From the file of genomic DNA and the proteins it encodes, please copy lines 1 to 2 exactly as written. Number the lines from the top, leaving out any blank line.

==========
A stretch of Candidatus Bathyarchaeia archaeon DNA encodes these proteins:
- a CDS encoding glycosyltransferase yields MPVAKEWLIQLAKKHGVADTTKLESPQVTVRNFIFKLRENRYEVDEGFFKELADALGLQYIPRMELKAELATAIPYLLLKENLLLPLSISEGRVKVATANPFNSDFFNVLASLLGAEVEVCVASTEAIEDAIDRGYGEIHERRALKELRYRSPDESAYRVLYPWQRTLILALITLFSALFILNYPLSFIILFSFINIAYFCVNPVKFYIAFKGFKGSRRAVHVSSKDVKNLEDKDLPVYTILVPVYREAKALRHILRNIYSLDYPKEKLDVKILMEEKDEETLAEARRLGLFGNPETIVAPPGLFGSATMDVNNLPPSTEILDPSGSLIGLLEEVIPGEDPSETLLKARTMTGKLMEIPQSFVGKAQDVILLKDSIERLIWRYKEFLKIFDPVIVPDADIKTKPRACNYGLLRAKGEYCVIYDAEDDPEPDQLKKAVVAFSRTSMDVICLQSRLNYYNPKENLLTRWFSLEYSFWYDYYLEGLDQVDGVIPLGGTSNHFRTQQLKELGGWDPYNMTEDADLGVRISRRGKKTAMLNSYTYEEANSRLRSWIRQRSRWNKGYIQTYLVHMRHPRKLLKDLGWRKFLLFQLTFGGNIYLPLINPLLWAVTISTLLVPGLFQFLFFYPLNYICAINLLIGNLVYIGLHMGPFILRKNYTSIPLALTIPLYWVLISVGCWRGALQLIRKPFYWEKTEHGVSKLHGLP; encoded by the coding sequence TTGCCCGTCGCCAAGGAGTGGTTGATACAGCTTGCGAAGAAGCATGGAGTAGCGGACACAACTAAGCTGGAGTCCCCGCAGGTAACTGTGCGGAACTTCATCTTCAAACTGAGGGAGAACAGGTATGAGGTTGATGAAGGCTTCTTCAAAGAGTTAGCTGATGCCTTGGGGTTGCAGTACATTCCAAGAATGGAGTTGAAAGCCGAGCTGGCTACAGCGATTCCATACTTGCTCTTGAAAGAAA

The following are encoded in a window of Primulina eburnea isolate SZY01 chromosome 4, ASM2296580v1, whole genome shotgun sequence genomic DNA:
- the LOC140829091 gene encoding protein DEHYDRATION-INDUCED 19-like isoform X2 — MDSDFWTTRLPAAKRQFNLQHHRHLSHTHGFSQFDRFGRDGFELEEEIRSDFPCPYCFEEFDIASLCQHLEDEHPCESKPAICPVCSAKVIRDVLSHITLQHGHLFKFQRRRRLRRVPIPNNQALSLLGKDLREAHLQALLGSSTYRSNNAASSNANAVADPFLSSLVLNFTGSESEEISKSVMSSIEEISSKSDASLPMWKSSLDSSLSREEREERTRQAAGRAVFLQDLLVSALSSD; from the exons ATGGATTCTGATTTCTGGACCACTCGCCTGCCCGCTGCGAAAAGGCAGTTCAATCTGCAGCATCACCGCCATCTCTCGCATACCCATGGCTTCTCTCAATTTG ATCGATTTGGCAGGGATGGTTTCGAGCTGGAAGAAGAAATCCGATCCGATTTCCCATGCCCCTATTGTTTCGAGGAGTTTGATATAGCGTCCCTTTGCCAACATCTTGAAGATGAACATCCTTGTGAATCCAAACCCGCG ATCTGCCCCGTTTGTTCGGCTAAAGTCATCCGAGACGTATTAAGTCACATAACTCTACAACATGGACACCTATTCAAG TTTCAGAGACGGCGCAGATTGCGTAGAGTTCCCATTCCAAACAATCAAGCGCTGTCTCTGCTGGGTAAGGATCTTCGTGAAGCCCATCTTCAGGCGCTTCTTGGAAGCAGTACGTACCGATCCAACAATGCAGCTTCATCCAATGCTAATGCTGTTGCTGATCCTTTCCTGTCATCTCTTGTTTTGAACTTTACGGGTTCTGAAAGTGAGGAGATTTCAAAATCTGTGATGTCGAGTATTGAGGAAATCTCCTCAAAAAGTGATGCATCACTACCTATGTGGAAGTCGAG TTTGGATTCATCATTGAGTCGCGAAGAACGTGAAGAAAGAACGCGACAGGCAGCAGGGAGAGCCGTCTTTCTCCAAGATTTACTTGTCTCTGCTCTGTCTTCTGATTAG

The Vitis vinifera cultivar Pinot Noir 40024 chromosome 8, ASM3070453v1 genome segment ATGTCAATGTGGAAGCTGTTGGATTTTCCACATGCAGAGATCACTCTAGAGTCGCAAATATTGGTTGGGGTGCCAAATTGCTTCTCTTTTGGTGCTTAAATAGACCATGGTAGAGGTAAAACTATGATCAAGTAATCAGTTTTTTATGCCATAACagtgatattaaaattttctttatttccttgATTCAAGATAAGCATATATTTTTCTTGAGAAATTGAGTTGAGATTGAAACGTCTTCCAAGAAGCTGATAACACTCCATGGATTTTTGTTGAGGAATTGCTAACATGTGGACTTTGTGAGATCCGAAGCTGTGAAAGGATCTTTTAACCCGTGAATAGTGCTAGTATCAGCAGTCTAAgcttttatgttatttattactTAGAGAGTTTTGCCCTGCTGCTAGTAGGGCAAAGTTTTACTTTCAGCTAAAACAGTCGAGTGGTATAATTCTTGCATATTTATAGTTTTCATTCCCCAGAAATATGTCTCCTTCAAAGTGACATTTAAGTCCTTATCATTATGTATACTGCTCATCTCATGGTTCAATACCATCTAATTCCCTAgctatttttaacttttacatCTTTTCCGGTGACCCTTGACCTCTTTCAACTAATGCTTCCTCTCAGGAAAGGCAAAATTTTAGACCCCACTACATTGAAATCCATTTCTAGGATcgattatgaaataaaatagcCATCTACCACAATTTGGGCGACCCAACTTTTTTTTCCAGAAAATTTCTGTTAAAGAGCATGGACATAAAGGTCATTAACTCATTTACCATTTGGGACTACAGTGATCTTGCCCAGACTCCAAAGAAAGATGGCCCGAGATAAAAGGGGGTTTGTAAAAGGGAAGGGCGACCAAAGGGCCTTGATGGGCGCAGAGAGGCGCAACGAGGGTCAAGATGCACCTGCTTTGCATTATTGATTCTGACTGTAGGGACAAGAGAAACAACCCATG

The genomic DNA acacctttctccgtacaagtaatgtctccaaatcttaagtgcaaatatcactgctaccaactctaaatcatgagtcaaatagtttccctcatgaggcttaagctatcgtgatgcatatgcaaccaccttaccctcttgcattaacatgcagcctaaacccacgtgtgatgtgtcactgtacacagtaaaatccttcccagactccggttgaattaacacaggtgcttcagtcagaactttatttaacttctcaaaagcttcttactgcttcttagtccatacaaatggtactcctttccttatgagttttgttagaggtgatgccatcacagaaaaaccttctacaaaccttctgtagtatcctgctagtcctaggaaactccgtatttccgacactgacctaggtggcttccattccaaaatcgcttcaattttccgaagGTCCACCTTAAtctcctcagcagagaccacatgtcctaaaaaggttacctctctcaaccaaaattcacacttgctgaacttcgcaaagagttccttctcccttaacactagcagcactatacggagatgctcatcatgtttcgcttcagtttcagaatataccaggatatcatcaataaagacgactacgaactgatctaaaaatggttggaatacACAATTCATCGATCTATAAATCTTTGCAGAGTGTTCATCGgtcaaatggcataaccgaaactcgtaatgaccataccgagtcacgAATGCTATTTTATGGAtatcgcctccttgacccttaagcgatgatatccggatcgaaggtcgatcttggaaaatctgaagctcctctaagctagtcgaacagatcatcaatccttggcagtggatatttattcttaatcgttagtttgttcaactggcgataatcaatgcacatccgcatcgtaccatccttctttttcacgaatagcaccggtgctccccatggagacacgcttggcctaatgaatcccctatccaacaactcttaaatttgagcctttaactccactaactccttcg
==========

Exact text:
A stretch of Candidatus Bathyarchaeia archaeon DNA encodes these proteins:
- a CDS encoding glycosyltransferase yields MPVAKEWLIQLAKKHGVADTTKLESPQVTVRNFIFKLRENRYEVDEGFFKELADALGLQYIPRMELKAELATAIPYLLLKENLLLPLSISEGRVKVATANPFNSDFFNVLASLLGAEVEVCVASTEAIEDAIDRGYGEIHERRALKELRYRSPDESAYRVLYPWQRTLILALITLFSALFILNYPLSFIILFSFINIAYFCVNPVKFYIAFKGFKGSRRAVHVSSKDVKNLEDKDLPVYTILVPVYREAKALRHILRNIYSLDYPKEKLDVKILMEEKDEETLAEARRLGLFGNPETIVAPPGLFGSATMDVNNLPPSTEILDPSGSLIGLLEEVIPGEDPSETLLKARTMTGKLMEIPQSFVGKAQDVILLKDSIERLIWRYKEFLKIFDPVIVPDADIKTKPRACNYGLLRAKGEYCVIYDAEDDPEPDQLKKAVVAFSRTSMDVICLQSRLNYYNPKENLLTRWFSLEYSFWYDYYLEGLDQVDGVIPLGGTSNHFRTQQLKELGGWDPYNMTEDADLGVRISRRGKKTAMLNSYTYEEANSRLRSWIRQRSRWNKGYIQTYLVHMRHPRKLLKDLGWRKFLLFQLTFGGNIYLPLINPLLWAVTISTLLVPGLFQFLFFYPLNYICAINLLIGNLVYIGLHMGPFILRKNYTSIPLALTIPLYWVLISVGCWRGALQLIRKPFYWEKTEHGVSKLHGLP; encoded by the coding sequence TTGCCCGTCGCCAAGGAGTGGTTGATACAGCTTGCGAAGAAGCATGGAGTAGCGGACACAACTAAGCTGGAGTCCCCGCAGGTAACTGTGCGGAACTTCATCTTCAAACTGAGGGAGAACAGGTATGAGGTTGATGAAGGCTTCTTCAAAGAGTTAGCTGATGCCTTGGGGTTGCAGTACATTCCAAGAATGGAGTTGAAAGCCGAGCTGGCTACAGCGATTCCATACTTGCTCTTGAAAGAAA